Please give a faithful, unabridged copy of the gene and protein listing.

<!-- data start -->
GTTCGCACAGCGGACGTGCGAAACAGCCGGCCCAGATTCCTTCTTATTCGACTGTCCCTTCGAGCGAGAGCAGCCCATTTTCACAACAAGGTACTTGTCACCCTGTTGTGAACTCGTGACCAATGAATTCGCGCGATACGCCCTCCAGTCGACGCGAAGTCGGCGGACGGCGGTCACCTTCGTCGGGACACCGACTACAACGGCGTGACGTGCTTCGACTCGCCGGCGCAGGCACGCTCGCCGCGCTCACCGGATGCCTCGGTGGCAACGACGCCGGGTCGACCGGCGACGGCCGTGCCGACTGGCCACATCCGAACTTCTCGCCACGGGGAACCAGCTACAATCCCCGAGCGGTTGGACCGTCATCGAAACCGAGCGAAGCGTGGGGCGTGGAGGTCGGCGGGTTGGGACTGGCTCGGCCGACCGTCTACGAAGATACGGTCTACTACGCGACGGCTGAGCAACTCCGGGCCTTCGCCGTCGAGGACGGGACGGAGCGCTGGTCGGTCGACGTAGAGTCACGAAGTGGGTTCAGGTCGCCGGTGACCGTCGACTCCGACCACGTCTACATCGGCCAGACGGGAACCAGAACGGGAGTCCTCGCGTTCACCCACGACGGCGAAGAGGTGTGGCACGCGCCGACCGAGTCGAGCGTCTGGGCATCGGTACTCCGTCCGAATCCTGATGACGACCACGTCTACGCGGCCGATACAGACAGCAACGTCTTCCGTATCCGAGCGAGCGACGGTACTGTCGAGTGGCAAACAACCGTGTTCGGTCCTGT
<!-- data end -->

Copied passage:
GTTCGCACAGCGGACGTGCGAAACAGCCGGCCCAGATTCCTTCTTATTCGACTGTCCCTTCGAGCGAGAGCAGCCCATTTTCACAACAAGGTACTTGTCACCCTGTTGTGAACTCGTGACCAATGAATTCGCGCGATACGCCCTCCAGTCGACGCGAAGTCGGCGGACGGCGGTCACCTTCGTCGGGACACCGACTACAACGGCGTGACGTGCTTCGACTCGCCGGCGCAGGCACGCTCGCCGCGCTCACCGGATGCCTCGGTGGCAACGACGCCGGGTCGACCGGCGACGGCCGTGCCGACTGGCCACATCCGAACTTCTCGCCACGGGGAACCAGCTACAATCCCCGAGCGGTTGGACCGTCATCGAAACCGAGCGAAGCGTGGGGCGTGGAGGTCGGCGGGTTGGGACTGGCTCGGCCGACCGTCTACGAAGATACGGTCTACTACGCGACGGCTGAGCAACTCCGGGCCTTCGCCGTCGAGGACGGGACGGAGCGCTGGTCGGTCGACGTAGAGTCACGAAGTGGGTTCAGGTCGCCGGTGACCGTCGACTCCGACCACGTCTACATCGGCCAGACGGGAACCAGAACGGGAGTCCTCGCGTTCACCCACGACGGCGAAGAGGTGTGGCACGCGCCGACCGAGTCGAGCGTCTGGGCATCGGTACTCCGTCCGAATCCTGATGACGACCACGTCTACGCGGCCGATACAGACAGCAACGTCTTCCGTATCCGAGCGAGCGACGGTACTGTCGAGTGGCAAACAACCGTGTTCGGTCCTGT